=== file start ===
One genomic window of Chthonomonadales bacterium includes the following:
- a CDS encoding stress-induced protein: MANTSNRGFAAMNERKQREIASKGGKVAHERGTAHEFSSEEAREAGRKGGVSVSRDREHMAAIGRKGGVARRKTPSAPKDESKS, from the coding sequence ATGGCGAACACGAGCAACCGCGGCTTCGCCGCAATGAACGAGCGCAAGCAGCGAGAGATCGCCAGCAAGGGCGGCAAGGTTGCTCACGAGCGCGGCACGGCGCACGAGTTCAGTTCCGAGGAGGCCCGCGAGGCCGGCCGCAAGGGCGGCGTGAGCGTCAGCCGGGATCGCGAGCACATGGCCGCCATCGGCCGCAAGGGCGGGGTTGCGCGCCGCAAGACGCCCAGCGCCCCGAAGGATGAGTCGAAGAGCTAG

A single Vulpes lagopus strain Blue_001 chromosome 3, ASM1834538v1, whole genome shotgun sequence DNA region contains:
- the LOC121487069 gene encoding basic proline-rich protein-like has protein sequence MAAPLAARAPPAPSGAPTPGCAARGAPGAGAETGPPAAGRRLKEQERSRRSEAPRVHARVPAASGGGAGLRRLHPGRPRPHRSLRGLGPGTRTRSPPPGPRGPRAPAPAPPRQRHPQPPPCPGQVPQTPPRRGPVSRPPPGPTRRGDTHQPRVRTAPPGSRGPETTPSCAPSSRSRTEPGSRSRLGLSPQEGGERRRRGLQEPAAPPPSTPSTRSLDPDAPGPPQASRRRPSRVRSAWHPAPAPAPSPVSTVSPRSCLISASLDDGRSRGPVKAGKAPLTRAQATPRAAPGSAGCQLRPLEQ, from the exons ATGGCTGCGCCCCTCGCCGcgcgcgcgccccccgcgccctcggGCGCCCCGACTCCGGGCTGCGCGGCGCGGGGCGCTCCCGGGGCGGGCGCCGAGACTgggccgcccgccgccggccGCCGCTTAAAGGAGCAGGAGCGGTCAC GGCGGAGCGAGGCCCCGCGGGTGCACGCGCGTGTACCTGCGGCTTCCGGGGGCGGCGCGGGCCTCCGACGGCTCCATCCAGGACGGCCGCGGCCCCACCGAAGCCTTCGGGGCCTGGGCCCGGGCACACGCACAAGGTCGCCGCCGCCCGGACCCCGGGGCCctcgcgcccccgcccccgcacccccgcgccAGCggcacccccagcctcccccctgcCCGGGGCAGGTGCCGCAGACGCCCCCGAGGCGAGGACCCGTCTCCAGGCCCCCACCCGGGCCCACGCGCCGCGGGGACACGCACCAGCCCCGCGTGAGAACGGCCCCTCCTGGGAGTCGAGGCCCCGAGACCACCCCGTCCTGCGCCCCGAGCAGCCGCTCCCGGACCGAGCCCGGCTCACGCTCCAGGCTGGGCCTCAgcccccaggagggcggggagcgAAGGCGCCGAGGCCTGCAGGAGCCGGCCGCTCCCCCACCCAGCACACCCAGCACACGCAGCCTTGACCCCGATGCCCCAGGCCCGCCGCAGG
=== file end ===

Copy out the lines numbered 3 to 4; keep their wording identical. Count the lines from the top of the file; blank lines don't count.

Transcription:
A single Vulpes lagopus strain Blue_001 chromosome 3, ASM1834538v1, whole genome shotgun sequence DNA region contains:
- the LOC121487069 gene encoding basic proline-rich protein-like has protein sequence MAAPLAARAPPAPSGAPTPGCAARGAPGAGAETGPPAAGRRLKEQERSRRSEAPRVHARVPAASGGGAGLRRLHPGRPRPHRSLRGLGPGTRTRSPPPGPRGPRAPAPAPPRQRHPQPPPCPGQVPQTPPRRGPVSRPPPGPTRRGDTHQPRVRTAPPGSRGPETTPSCAPSSRSRTEPGSRSRLGLSPQEGGERRRRGLQEPAAPPPSTPSTRSLDPDAPGPPQASRRRPSRVRSAWHPAPAPAPSPVSTVSPRSCLISASLDDGRSRGPVKAGKAPLTRAQATPRAAPGSAGCQLRPLEQ, from the exons ATGGCTGCGCCCCTCGCCGcgcgcgcgccccccgcgccctcggGCGCCCCGACTCCGGGCTGCGCGGCGCGGGGCGCTCCCGGGGCGGGCGCCGAGACTgggccgcccgccgccggccGCCGCTTAAAGGAGCAGGAGCGGTCAC GGCGGAGCGAGGCCCCGCGGGTGCACGCGCGTGTACCTGCGGCTTCCGGGGGCGGCGCGGGCCTCCGACGGCTCCATCCAGGACGGCCGCGGCCCCACCGAAGCCTTCGGGGCCTGGGCCCGGGCACACGCACAAGGTCGCCGCCGCCCGGACCCCGGGGCCctcgcgcccccgcccccgcacccccgcgccAGCggcacccccagcctcccccctgcCCGGGGCAGGTGCCGCAGACGCCCCCGAGGCGAGGACCCGTCTCCAGGCCCCCACCCGGGCCCACGCGCCGCGGGGACACGCACCAGCCCCGCGTGAGAACGGCCCCTCCTGGGAGTCGAGGCCCCGAGACCACCCCGTCCTGCGCCCCGAGCAGCCGCTCCCGGACCGAGCCCGGCTCACGCTCCAGGCTGGGCCTCAgcccccaggagggcggggagcgAAGGCGCCGAGGCCTGCAGGAGCCGGCCGCTCCCCCACCCAGCACACCCAGCACACGCAGCCTTGACCCCGATGCCCCAGGCCCGCCGCAGG